White’s influence on Blease would be further expanded when she began her tenure with Sontiq. The company’s president and CEO Brian Longe knew Blease from a prior business life. Like White, he continues to provide her with inspirational support.
“Brian and I actually worked together closely for 12 years at another company. There, we were focused on tech-oriented global expansion, which was the same vision he brought to Sontiq, coupled with very ambitious goals,” said Blease. “When he extended the opportunity to join the Sontiq executive team, I was very honored that he believed in my ability to support the vision for aggressive growth by rapidly enhancing product innovation.”
And whereas Blease was once an oddity in her field, today she said there is a greater sense of opportunity for all stripes in technology departments. This ethos, she added, is part of Sontiq's business strategy.
“As a whole, particularly when you factor in our strategic technology partners from around the globe, there is great diversity in our company across ethnicity, gender and age,” said Blease.
Sontiq, which was founded in 2019, grew out of the lineage of EZShield, a portfolio company of The Wicks Group, and IdentityForce. In March 2021, Sontiq further developed its brand by acquiring Cyberscout, a cyber products and services provider serving the insurance industry.
“Our company is growing rapidly," said Blease. "We have more than doubled our employee headcount in the last 12 months and the makeup continues to change and expand as we grow.” She added that approximately 40% of Sontiq’s 200 employees are in the technology department.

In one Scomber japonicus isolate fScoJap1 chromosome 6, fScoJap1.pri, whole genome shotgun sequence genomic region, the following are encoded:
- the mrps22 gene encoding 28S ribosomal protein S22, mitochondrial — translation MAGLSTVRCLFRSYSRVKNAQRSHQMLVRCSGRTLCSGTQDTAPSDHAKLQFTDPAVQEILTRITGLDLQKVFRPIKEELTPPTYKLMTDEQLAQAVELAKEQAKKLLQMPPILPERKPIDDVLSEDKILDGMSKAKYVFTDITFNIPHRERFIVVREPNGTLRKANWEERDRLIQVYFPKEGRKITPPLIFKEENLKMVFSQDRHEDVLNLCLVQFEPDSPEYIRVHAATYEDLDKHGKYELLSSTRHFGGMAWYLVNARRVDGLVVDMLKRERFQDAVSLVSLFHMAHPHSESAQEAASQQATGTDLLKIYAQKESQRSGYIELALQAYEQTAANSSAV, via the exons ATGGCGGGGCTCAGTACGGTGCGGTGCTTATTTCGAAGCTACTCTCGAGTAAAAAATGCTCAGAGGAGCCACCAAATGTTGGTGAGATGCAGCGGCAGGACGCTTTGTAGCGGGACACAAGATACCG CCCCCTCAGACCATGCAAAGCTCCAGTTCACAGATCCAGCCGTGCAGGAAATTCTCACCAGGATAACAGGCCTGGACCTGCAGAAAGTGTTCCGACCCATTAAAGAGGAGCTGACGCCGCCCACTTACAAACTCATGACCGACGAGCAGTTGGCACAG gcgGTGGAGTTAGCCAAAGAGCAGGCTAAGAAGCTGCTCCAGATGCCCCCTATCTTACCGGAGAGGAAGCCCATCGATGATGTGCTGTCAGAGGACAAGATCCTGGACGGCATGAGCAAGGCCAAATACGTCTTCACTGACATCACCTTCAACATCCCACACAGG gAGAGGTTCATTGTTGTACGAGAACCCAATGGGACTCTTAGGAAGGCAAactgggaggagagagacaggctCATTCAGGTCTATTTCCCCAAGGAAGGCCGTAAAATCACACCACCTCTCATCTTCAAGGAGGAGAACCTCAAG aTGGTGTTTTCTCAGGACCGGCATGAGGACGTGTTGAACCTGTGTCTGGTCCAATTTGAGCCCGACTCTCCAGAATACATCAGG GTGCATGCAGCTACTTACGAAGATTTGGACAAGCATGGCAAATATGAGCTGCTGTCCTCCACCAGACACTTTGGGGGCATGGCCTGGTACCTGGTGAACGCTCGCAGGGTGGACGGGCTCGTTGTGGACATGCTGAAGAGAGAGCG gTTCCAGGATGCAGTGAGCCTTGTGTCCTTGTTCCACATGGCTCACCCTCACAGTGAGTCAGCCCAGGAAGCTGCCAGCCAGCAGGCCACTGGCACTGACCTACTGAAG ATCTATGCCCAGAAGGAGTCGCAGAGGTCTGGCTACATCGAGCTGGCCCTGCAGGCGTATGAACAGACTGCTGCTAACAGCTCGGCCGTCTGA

How Tech Impacts Security
While Blease does sometimes reflect on her career to be reminded of those who inspired her, as well as past accomplishments, she also is firmly rooted in the present, continually looking for the next forward-leaning tech undertaking.
Blease's calls her work at Sontiq "incredibly energizing." A recent initiative, she noted, takes a perceived “commoditized” product like identity security and makes it intelligent, powerful and more capable of proactively dealing with digital security risks.
“We are preparing to launch a proprietary capability called BreachIQ that will conduct personalized risk assessments for our users when they are impacted by a data breach. They will also be provided a cumulative score, akin to a credit score, that is based on their unique data breach history and the steps they have taken to mitigate risks,” explained Blease.
“One application for this capability is a digital banking platform integration, which is already being deployed by one credit union," she continued. "A fast-follow to BreachIQ will be RepIQ, which is an AI-driven sentiment analysis of a user’s social media footprint.”
In Blease’s view, the industry will “continue to experience many more applications of AI and natural language processing,” adding that it’s exciting to see thow these advances will impact security.
“Two examples are in the areas of authentication and biometrics, where people can become more secure while the experience becomes more frictionless,” she said. “In the world of financial services, we must be mindful that tech advancement will always be balanced by regulatory compliance.”
As is the case in any industry, Blease said that while some credit unions have smartly leveraged the idea of cooperatives for technology investment, there remain those organizations that lag behind. Overall, though, she believes the credit union industry is well-equipped to effectively compete against banks.
“Many credit unions are now using technology to acquire, retain and grow membership and to appeal to a new generation of members,” she said. “I think this ‘consortium’ approach is something that sets them apart from traditional banks - many of the largest credit unions are just as tech-capable as the big banks.”